The ESDM therapist keeps a record of every activity in every session. The data records the level of prompting that is needed to teach your child on that day. A number of different prompts are used in teaching:
- full prompt – complete physical assistance to learn the goal
- verbal prompt – talking to the child to give them verbal assistance to achieve the goal
- gestural prompt – some physical assistance or a gesture to achieve the goal
- a combination of verbal and gestural prompts
Our goal is for your child to independently use or demonstrate the skill with no prompting.
Feedback to parents after each session
The comprehensive nature of the goals and teaching steps in the ESDM mean that the therapist can clearly, and easily, show the parents the child’s progress at every session.
Generalise goals to other environments
Once your child has shown that they independently use the skill 80% of the time, we start the ‘out-of-clinic’ generalisation steps. We want to make sure that your child uses the skill independently at home and day care. If we were teaching your child to use a ring stacker then we need to make sure he does this skill:
- in the clinic 3 days in a row
- at home three days in a row, or
- at daycare three days in a row
When your child does this, the goals are ‘generalised’. When goals are generalised across environments, and with more people, that are more likely to be maintained and used by the child. There is no point teaching a chiild a skill if they only use it in the clinic situation.
Change therapists for a session every 8-10 weeks
Children become used to their regular therapists. They know them well and have a familiar routine with their therapist. Every 8-10 weeks your child will do a session with a different therapist. If the scores for that session are consistent with the other therapists codes, then the child is using the skills consistently. If the scores vary, we will look at ways to help your child be more consistent with a variety of people. This makes a difference in generalising the skill to all the other places that your child is a part of.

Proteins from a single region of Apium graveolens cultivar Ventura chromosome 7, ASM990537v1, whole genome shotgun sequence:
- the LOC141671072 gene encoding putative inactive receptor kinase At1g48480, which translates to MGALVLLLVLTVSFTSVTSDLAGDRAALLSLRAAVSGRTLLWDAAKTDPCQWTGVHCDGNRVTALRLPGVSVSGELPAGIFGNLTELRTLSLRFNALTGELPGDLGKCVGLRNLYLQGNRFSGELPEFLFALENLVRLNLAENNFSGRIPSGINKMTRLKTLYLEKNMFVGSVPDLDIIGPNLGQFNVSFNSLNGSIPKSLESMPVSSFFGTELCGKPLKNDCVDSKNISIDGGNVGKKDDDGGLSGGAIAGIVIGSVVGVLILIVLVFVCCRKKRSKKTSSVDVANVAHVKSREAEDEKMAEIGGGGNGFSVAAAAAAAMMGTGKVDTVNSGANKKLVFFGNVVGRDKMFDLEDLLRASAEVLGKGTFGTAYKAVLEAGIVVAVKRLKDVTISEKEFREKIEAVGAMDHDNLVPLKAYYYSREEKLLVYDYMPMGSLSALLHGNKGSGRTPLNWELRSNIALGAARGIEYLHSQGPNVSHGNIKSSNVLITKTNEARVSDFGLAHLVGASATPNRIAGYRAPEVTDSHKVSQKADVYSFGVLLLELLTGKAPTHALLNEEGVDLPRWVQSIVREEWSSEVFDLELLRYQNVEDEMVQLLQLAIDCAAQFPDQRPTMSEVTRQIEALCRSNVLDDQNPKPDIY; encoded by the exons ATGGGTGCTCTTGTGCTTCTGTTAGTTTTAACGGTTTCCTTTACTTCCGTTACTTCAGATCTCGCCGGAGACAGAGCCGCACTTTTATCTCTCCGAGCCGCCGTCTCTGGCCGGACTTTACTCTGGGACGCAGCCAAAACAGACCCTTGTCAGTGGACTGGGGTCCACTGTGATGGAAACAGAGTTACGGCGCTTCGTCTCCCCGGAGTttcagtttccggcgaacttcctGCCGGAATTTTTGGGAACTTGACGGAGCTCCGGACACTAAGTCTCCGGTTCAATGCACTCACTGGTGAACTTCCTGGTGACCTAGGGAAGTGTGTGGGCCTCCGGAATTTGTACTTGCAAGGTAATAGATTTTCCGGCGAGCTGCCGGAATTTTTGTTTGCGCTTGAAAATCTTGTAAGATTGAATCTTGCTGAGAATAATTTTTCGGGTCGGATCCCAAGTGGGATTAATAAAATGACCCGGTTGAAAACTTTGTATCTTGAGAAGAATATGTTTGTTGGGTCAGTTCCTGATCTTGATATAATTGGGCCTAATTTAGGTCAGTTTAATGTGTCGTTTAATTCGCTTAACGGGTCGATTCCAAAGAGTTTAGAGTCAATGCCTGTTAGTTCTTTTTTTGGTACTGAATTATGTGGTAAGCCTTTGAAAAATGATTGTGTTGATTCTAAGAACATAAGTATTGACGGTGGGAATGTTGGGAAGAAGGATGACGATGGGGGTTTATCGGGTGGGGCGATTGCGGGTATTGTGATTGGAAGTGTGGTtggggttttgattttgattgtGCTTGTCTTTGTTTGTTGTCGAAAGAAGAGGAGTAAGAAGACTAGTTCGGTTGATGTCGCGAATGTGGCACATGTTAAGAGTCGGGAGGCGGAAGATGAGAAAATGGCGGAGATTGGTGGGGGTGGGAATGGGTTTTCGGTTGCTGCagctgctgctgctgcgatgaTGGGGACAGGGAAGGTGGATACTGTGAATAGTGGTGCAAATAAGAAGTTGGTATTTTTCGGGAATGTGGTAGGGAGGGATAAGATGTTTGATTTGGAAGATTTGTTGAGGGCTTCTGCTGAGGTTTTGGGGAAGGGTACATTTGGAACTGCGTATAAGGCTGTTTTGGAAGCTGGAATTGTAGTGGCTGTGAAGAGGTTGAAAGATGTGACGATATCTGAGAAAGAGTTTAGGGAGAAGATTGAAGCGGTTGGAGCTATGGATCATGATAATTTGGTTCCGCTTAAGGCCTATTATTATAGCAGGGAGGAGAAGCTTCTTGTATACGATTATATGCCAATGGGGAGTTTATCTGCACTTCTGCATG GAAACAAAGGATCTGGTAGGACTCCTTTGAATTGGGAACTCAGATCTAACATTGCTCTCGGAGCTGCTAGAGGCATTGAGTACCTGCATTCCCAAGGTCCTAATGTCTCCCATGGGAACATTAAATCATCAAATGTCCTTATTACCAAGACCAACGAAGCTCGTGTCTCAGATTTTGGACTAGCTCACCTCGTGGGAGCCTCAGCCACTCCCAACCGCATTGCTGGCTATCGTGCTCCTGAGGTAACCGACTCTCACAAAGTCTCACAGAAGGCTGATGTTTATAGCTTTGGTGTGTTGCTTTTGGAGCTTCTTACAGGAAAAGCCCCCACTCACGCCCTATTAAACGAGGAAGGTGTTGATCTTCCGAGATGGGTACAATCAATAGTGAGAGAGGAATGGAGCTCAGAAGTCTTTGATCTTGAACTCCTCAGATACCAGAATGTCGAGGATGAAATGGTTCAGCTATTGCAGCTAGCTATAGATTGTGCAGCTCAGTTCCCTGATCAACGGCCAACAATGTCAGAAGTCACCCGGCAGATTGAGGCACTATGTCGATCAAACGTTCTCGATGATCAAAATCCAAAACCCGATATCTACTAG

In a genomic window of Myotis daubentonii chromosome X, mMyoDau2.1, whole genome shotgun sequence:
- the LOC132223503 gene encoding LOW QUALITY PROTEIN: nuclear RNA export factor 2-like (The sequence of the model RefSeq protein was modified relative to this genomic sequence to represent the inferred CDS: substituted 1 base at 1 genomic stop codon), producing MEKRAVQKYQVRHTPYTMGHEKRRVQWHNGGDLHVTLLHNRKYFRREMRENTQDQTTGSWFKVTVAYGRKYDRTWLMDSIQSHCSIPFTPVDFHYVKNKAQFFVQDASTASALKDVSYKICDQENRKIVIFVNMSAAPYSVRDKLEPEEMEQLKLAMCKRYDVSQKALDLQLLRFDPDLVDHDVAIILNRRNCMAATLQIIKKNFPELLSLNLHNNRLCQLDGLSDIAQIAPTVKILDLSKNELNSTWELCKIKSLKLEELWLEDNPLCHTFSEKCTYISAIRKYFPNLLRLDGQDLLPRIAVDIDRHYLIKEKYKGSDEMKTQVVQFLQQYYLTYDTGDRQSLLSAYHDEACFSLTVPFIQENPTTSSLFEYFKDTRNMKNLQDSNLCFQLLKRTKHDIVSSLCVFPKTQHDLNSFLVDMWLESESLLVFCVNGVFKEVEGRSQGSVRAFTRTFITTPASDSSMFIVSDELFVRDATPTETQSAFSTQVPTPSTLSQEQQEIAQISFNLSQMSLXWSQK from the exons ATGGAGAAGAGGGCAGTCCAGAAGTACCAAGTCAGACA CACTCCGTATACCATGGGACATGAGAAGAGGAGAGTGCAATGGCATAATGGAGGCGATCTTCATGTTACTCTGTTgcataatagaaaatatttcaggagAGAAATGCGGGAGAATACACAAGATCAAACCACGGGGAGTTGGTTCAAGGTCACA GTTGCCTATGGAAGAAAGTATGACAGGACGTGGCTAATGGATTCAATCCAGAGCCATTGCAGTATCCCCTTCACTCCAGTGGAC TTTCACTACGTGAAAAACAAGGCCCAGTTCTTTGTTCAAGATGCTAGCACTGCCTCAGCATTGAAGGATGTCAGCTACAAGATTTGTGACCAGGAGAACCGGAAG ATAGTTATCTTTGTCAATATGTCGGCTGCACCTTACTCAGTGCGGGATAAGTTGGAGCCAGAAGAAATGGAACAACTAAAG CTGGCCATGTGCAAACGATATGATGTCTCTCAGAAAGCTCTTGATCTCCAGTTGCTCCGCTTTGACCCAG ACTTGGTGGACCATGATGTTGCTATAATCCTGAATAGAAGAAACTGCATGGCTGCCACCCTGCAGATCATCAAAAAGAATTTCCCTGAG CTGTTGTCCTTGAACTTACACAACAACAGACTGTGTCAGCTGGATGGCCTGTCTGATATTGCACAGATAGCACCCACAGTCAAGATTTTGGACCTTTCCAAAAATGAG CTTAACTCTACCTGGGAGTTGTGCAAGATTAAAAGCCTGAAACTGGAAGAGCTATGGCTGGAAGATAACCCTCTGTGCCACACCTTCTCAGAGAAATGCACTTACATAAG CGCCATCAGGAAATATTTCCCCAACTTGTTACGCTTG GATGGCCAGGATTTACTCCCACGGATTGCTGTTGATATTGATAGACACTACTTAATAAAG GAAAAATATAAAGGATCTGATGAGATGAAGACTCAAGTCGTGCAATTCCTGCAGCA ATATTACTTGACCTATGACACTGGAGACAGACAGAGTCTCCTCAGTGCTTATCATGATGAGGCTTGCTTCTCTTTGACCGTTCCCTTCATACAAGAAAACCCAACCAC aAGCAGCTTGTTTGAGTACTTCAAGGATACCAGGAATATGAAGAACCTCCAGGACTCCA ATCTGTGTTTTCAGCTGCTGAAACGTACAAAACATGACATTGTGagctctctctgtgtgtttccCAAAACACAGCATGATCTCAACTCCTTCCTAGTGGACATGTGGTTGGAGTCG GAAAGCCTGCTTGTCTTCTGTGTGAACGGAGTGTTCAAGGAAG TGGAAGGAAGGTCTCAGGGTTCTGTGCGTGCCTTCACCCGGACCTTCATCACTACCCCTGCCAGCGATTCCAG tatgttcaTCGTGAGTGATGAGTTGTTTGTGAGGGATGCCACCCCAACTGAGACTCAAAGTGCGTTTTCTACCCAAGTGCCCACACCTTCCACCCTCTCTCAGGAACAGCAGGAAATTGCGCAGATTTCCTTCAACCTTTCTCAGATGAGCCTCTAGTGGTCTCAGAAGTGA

Review goals as progress is made
As soon as a goal is generalised, a new goal is added to the list. We write teaching steps for that goal. Once again, the teaching steps are individualised for your child.
Progress summary at the end of each term
We give parents a summary of their child’s progress each time we update goals. We meet with you and go over your child’ progress. Each goal is reviewed. We discuss the highlights of your child’s progress and talk about the areas that need more development. This is an opportunity to answer all your questions. the review meeting also us to discuss plans for the following term.
Read stories about progress from some of our families
Where can I find the ESDM?
OneOnOne Children’s Therapy is located in Bondi Junction in Sydney. We train our team of ESDM therapists to the highest levels of fidelity so we can improve children’s lives. If you want to find out more about the Early Start Denver Model, then call our clinic on (02) 80657837 or email us.